One of my reasons for adopting DCC was my requirement for some degree of automation of the layout, so that it could be operated single handedly in as near a prototype fashion as possible where using traditional cab control would need several operators.
There is a pre requisite of automation; the DCC system needs to know where the trains are. I use the term DCC system in the widest sense, and this needs to comprise 3 elements; the DCC control unit; a feedback detection system; and a computer that is connected to the DCC control bus to provide the intelligence. My LENZ system provides both a feedback bus to which detectors can be connected and a computer interface to Xpressnet to allow a PC to be linked into the system. In my case I’m using JMRI Panelpro as the control system on the PC.
I’ve been wrestling with the physical means of detecting trains for some time, and the re seem to be 3 main options.There is almost no guidance available on the subject, so I wanted to share my thoughts on the subject just in case they are of some use to others. The main options appear to be:
- Block Occupancy detection requires the layout to be divided into individual blocks, each one isolated from the next, and the power to the block fed throgh the detector. The detector will sense any current being drawn by a train within the block
- Infra red detection relies on a sensor module that produces an infra red beam and is able to switch state when a train is above the beam and the beam is reflected back on the sensor.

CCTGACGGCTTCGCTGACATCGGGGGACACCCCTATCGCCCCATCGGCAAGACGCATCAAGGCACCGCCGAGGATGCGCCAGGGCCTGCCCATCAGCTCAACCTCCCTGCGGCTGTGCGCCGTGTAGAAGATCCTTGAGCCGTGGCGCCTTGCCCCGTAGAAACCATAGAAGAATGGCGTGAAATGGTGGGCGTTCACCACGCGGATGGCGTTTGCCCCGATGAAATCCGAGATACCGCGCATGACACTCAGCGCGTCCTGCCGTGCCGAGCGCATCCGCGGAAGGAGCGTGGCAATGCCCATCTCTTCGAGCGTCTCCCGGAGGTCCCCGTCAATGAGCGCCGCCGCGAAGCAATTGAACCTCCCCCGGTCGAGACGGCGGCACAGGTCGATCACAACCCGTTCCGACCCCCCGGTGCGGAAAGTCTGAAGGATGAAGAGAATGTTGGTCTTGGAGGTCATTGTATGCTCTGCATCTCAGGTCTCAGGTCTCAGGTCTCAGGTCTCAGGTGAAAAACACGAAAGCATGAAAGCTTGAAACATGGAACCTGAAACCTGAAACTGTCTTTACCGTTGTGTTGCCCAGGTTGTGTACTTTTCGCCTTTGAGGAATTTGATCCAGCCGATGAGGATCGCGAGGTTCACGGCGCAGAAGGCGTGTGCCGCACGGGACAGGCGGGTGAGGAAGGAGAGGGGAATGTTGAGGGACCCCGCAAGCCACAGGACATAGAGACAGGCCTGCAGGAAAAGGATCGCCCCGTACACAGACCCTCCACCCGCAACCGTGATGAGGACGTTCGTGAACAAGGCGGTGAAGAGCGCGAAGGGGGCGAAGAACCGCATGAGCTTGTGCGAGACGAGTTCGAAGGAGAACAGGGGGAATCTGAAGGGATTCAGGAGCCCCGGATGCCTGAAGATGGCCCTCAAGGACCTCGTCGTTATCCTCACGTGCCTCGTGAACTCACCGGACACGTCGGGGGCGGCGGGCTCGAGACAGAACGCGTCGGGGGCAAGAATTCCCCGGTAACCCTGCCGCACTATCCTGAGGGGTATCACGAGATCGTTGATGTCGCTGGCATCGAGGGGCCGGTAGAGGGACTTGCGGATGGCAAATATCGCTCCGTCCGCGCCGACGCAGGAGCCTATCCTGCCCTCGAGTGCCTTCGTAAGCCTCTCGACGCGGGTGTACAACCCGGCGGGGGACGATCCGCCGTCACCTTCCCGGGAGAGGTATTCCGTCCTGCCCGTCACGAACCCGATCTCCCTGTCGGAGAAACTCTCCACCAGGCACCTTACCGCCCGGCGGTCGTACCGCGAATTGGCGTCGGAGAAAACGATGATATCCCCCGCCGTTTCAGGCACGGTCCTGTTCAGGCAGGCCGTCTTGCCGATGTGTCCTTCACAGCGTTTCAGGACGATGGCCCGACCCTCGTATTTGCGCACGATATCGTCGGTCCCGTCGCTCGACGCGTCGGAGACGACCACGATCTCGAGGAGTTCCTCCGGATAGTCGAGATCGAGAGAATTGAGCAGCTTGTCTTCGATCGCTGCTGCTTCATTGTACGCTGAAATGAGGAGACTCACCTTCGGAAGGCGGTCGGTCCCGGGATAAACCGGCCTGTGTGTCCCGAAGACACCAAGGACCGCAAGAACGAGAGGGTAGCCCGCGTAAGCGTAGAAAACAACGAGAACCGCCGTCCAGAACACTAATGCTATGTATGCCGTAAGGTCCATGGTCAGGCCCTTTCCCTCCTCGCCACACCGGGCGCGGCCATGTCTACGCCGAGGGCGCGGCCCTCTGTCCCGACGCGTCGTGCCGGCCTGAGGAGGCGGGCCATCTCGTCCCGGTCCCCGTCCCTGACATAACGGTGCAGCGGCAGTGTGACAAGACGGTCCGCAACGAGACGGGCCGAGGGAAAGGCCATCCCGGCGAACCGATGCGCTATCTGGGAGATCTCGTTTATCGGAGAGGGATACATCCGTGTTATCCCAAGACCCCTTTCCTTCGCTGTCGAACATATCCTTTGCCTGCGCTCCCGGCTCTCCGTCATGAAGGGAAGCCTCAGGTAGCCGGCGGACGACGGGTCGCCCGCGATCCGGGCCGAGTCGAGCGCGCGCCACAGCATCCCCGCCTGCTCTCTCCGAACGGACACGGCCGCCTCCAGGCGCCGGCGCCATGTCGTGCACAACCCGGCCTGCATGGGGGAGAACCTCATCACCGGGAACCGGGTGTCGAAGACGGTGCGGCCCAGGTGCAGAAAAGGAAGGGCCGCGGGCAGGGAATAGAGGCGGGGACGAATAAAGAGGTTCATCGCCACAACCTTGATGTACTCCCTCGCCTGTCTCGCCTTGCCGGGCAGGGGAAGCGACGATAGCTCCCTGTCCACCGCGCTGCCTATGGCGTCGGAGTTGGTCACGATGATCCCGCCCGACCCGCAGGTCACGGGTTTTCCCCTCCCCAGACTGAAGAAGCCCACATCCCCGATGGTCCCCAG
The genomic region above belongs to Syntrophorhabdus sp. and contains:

- Magnetic detecion involves fixing magnets to the bottom of trains and these activating reed switches placed at strategic points on the track.
Needless to say there are pro’s and con’s of each, and I’m currently not convinced that a single method can meet the full requirement.
The key difference is that block detection provides constant detection of where the train is as it passes around the layout while the others only provide detection while the train is above the sensor.Most PC software seems to assume the existence of constant detection.
Block detection relies on detecting current being drawn from anywhere within the block and it will only report the block that the locomotive is in and ignore the rest of the train. This means that the train is recognised as soon as the locomotive enters a block, but the block becomes clear once the locomotive leaves, and not when the last car moves out of the block. The whole train can be detected if individual cars can all be made to draw current. Carriage lighting achieves this, as does the fitting of resistive wheelsets (metal wheels where a resistor is connected between the wheels to draw a small current). Of course if automation is to work successfully all trains must behave in the same way so if one train has carriage lighting others without this feature will need resistive wheels. While block detection will constantly report which blocks are occupied by trains it wont report the exact position of a train within the block and this makes triggering precise stopping difficult.